Palm has confirmed that games will be among the applications available for the Palm Pre, although exactly what type of games will run on the handset remains unclear. In an interview with Engadget, Palm said games will be part of the Pre experience, along with various other applications that will be offered through a Palm-style version of Apple's App Store. Mobile gaming is extremely popular on the iPhone and iPod Touch, and is a big part of Apple's pitch for those devices.
Monetization of free-to-play games just got a lot weirder. You’ve gotten used to paying real cash for hats in Team Fortress 2. But what if those purchases came with an actual hat, delivered to your mailbox via Amazon?
Risk has come to Facebook. Scrabble is one of the top iPhone apps. And several board games are enjoying a long life on game consoles. In the digital age, you better be ready to Hasbro-down. A long time ago, in a galaxy far, far away families had a game night--once a week they'd pull out a stack of boxes from a closet and everyone would flex their knowledge of trivia (Trivial Pursuit), vocabulary (Scrabble), or even their real-estate management skills (Monopoly, natch).
Mazda is taking to social media to launch the 2011 Mazda 2. A branded game on Facebook, "DriverVille," is a virtual, multiplayer game where players get customizable "Your Inner Driver" avatars and use them to drive virtual cars to win Driver Bucks for virtual products and real weekly sweepstakes prizes.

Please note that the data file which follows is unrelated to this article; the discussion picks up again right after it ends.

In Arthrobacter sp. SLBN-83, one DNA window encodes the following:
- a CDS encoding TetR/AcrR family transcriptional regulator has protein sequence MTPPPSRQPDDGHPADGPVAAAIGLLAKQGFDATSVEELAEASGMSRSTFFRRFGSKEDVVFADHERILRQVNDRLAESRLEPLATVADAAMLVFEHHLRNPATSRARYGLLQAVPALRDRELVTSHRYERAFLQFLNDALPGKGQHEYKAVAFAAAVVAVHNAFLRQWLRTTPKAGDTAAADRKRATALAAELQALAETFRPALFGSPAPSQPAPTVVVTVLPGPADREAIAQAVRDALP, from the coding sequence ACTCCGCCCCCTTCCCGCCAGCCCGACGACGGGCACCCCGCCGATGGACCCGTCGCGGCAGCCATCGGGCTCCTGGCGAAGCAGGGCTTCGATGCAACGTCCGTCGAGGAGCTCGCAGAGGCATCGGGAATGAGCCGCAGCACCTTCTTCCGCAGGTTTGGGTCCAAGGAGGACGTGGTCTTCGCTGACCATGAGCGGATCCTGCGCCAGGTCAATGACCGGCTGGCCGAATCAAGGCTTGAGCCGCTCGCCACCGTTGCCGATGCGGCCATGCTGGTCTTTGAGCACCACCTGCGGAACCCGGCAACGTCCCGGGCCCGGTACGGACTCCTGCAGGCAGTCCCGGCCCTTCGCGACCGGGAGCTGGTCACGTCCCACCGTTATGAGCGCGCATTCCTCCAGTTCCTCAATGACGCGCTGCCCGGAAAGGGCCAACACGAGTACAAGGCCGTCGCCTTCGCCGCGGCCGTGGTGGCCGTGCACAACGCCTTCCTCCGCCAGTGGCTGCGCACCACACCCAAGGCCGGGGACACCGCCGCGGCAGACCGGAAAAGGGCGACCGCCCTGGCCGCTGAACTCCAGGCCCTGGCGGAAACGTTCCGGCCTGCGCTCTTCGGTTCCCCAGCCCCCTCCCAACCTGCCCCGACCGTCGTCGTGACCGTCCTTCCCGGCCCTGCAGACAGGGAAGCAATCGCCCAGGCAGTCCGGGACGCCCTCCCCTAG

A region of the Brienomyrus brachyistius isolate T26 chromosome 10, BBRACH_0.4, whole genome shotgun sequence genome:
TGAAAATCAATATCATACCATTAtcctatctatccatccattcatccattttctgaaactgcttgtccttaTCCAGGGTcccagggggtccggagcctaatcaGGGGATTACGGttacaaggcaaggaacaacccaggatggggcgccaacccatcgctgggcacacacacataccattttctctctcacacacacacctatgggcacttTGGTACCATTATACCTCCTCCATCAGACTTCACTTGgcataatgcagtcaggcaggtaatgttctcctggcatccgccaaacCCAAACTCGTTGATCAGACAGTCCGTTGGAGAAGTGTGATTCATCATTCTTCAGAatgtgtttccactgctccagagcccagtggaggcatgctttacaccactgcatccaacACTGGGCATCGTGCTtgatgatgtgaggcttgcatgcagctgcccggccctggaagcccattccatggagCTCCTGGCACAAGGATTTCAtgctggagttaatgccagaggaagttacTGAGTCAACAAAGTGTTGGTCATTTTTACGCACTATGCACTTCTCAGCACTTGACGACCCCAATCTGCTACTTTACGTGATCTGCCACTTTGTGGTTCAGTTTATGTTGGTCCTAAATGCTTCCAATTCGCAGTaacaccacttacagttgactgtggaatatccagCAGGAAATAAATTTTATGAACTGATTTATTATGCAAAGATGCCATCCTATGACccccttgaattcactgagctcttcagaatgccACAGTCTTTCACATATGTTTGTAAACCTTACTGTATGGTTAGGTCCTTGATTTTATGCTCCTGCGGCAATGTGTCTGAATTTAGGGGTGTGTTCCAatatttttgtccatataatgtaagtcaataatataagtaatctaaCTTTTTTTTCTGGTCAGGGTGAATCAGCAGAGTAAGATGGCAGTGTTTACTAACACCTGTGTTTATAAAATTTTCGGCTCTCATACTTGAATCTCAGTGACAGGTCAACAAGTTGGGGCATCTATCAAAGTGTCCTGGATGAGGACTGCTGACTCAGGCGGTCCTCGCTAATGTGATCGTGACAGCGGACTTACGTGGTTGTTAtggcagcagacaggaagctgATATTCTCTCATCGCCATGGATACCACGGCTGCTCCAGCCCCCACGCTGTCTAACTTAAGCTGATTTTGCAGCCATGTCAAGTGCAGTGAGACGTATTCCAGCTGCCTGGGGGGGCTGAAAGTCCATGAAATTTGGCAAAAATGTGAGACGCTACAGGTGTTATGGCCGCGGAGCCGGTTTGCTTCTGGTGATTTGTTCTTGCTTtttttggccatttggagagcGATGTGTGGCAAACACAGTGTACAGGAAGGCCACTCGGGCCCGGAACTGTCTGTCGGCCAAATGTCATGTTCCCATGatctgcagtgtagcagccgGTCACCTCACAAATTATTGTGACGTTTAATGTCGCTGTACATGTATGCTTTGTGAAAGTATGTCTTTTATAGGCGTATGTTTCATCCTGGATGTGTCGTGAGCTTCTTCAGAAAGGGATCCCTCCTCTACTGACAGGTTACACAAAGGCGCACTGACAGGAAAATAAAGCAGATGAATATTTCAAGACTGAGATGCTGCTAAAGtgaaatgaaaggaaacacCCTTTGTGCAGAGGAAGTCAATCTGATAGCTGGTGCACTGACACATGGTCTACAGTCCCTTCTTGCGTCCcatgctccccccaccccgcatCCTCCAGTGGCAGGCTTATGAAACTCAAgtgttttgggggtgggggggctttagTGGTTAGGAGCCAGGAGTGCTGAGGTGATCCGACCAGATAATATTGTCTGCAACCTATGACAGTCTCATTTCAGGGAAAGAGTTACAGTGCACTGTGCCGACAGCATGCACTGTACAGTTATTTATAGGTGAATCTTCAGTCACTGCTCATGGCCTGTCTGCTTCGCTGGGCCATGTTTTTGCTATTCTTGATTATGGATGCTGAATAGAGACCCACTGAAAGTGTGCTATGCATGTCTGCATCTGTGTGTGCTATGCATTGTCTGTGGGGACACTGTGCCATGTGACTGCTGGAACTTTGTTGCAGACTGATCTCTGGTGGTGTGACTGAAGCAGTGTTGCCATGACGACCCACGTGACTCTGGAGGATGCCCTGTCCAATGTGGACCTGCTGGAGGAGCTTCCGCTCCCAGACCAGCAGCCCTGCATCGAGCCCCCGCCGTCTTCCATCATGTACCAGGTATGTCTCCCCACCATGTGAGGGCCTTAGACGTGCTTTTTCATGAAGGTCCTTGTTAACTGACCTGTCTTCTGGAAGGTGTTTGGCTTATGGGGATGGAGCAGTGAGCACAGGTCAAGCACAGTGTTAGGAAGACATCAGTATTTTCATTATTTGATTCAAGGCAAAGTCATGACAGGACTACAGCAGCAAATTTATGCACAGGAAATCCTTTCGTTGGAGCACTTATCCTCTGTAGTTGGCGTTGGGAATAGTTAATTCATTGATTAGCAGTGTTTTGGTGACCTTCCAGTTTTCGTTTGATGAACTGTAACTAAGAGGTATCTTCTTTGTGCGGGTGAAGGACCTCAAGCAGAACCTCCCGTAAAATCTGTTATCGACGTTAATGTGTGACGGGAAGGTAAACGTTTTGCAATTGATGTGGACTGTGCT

"Farmville now outpaces Twitter." "One in four people plays social games online." "More than $1.8 billion worth of virtual goods has been sold in virtual worlds." These are just some of the headlines we see today about the popularity of online gaming, but what does this all mean for Gen Y and for brands?
In 2002 a startling announcement was made: sales of video games had finally surpassed the movie box office in the U.S. Over the past two years, games have catapulted to an even more impressive level. Farmville, a game that allows players to tend to a virtual farm with their friends in Facebook, is currently played by 70 million people per month. That's one in four Americans. Kleiner Perkins, the legendary venture capital firm, announced that Zynga is the fastest-growing investment they've ever made. To give this some context, consider that Kleiner was the first investor in Google. I believe this trend represents something much bigger than just explosive growth in the gaming industry. For years, many of the world's smartest people, from psychologists to behavioral economist to marketers, have been studying what motivates people to perform specific actions. In marketing terms, the most important of these is the purchase impulse. Today, the research on buying behavior is beginning to be reframed in terms of gaming mechanics.
There’s no shortage of big initiatives going on at Facebook these days. We sat down with Facebook CEO Mark Zuckerberg this week to talk about the state and future of Facebook and its surrounding ecosystem. Zuckerberg shared his thoughts on recent changes to the Facebook Platform, competitive dynamics he desires amongst developers, the surprising growth of the social games business on Facebook overall, his vision for Facebook Credits, market perceptions of Facebook’s revenue streams and overall revenue numbers, what the company learned from its period of serious interest in Twitter, and Facebook’s company culture around money.